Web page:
The area of the Tsodilo Hills in Botwana can be visited on foot, accompanied by a local guide, and there are four different routes, respectively: the Rhino Trail, the Cliff Trail, the Lion Trail and the Male Hill Trail.

Previously there were other paths, but at present they are no longer viable, except for archaeologists who are engaged in scientific research in the area.

Usually, for questions of time, one chooses to visit the Rhino Trail that among the four is the most accessible, easy to walk and allows to see the well-known paintings.

The Rhino Trail to the Tsodilo Hills

The trail starts at a short distance from the museum and the car park, along the path there are numbered places that indicate the point of interest, whether it is a painting or an archaeologically interesting place, such as an old water puddle or a stone on which hunters sharpened their spears.

Unfortunately, numbered points are not so easy to locate, especially at the end of the rainy season, when the vegetation is particularly lush; moreover, the finds to be admired are sometimes a bit "mysterious", fortunately the guides know perfectly the places and point out and explain the characteristics of each point of interest.

The first point of interest is a large granite stone on which deep grooves are engraved, that lets think this was the place where the San sharpened their spears and arrows.

Point no. 3 is the place where the beautiful silhouettes of a rhinos and a gemsbok were painted; while at point 5 you can admire the drawing of a giraffe.

From this point you climb to the top of the Female Hill where you find the 7th point, where the ancient San families found shelter and protection; this is a flat, isolated area and on its walls there are geometric drawings.

Below a boss stands point no. 8, a curious representation of dancing human figures called "dancing penis" due to the representation of the member in erection; a ritual of initiation is supposed to be represented.

From the top of the hill you will see points no. 9 and 10, respectively, the place of a San camp, that served as a protection for the gathering place of the family (point no. 7) and drawings of two beautiful rhinos from which the trail name comes.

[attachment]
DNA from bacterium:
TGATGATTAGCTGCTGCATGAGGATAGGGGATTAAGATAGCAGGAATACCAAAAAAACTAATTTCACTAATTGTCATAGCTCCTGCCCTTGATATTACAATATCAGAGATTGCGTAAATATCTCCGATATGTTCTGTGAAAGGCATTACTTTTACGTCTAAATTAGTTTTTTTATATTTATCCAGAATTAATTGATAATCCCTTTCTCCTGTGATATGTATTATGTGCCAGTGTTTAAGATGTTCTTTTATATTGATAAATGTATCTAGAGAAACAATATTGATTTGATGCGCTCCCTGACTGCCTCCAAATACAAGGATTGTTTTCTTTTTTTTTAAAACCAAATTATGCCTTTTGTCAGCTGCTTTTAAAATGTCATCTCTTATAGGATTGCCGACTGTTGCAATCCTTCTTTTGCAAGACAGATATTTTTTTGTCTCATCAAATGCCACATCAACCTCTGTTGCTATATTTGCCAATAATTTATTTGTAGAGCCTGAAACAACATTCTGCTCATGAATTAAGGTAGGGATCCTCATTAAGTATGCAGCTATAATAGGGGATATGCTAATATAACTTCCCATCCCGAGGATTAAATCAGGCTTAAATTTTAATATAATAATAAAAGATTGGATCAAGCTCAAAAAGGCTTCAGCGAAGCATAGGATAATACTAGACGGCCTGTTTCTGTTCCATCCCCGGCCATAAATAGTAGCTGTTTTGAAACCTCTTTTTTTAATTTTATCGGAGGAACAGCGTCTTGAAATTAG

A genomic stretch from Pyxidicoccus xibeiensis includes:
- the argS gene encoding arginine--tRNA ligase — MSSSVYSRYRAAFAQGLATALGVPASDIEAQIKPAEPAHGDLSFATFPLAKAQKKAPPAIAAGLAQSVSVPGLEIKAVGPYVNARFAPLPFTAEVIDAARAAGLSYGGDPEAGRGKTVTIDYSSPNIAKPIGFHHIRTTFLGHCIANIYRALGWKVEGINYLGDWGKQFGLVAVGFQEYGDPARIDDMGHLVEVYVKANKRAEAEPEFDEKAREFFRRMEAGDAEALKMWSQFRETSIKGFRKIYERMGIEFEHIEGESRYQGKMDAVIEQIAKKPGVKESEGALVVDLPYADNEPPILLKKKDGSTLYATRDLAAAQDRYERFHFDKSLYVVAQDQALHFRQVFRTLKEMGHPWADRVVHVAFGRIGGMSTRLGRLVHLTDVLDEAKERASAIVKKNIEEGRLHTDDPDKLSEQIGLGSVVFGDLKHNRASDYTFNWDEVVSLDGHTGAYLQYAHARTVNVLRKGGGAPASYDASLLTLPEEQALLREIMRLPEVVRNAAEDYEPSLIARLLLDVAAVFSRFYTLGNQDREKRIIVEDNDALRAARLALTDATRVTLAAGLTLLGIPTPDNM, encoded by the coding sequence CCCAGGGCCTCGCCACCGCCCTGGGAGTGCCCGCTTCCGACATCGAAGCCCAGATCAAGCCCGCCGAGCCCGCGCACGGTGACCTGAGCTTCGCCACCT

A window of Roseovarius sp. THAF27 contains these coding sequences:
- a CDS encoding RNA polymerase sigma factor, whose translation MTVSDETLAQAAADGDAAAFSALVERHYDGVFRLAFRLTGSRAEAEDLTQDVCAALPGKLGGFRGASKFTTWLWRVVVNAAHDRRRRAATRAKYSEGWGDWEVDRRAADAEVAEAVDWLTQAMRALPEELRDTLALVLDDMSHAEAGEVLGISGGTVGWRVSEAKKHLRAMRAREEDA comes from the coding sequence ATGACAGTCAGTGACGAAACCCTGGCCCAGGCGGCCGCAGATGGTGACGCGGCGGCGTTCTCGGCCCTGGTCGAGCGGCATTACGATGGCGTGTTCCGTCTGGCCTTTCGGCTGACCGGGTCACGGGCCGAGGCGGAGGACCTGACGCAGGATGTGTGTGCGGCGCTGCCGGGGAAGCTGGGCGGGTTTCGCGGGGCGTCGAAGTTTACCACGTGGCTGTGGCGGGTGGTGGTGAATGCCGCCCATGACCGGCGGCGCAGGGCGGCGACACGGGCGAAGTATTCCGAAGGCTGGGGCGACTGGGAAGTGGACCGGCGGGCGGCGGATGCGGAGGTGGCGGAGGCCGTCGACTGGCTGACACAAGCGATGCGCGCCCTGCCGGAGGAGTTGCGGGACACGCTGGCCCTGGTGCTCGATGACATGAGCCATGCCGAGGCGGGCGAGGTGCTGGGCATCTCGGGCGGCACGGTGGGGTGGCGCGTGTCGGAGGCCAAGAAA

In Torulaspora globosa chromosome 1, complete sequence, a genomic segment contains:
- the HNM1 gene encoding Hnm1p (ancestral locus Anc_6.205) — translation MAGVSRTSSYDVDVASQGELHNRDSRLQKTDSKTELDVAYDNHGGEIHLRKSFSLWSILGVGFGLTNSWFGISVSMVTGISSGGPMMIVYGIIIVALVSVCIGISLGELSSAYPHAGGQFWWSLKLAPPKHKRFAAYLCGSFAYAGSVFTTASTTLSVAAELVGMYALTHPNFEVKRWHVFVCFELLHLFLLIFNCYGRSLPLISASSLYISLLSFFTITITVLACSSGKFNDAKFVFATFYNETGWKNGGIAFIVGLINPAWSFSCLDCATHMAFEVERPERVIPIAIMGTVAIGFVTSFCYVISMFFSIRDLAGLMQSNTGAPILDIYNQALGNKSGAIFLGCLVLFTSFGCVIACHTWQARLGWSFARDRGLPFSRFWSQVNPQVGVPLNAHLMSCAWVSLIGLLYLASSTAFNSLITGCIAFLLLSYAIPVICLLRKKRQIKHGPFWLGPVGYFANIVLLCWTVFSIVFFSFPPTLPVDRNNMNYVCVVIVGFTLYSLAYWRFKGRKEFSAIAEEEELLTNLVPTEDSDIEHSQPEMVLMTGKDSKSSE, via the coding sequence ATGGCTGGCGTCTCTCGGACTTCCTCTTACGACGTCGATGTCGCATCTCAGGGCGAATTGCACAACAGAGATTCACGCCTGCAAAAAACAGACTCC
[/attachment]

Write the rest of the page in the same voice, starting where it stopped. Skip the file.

Point no. 10 represents the most famous designs of the entire area and were used for the Botswana Society logo.

The path then touches point no. 11, located between the Female Hill and the Male Hill; this depicts a penguin and a whale, demonstrating that the San entered, most likely, in contact with other populations who came from the coast, that is hundreds of miles far from this site.

Point no. 13 is the renamed Van Der Post panel, it takes its name from an explorer and shows the red design of a magnificent eland; the antelope is depicted with the massive body and the fairy head adorned with horns, it was surely realized by a San artist as the eland is an animal considered sacred to this population.

The track is closed by points no. 14, 15 and 16, showing numerous animal figures, such as giraffes, warthogs, rhinos, gembocks and other antelopes.

The Cliff Trail to the Tsodilo Hills

The route starts North of the Female Hill, apparently similar to the Rhino Trail, but it is not really as easy to walk, and some spots are obstructed by trees that have been knocked down by the elephants and therefore do not allow to approach the paintings.

Despite the numerous drawings of lions, elephants, zebras, scorpions and rhinos, the works do not have the same artistic quality as those on the Rhino Trail.

The most interesting part of the trail is a cave, with its rock formation, that reminds a great snake; this was probably a place where ancestral rituals were practiced.

The Lion Trail and the Male Hill Trail to the Tsodilo Hills

The Lion trail does not allow to climb the hills, but it's all at ground level, some points of interest overlap with the Rhino Trail; it is an easy and interesting journey.

The Male Hill Trail, on the other hand, is the most tiring and challenging route of all, foreseeing the uphill on the Male Hill; then it also follows the track of the Lion Trail.

After visiting the Tsodilo hills and crossing one or more of its trails, South of the entrance to the site, you also have the opportunity to visit a Hambukushu village and a San village.

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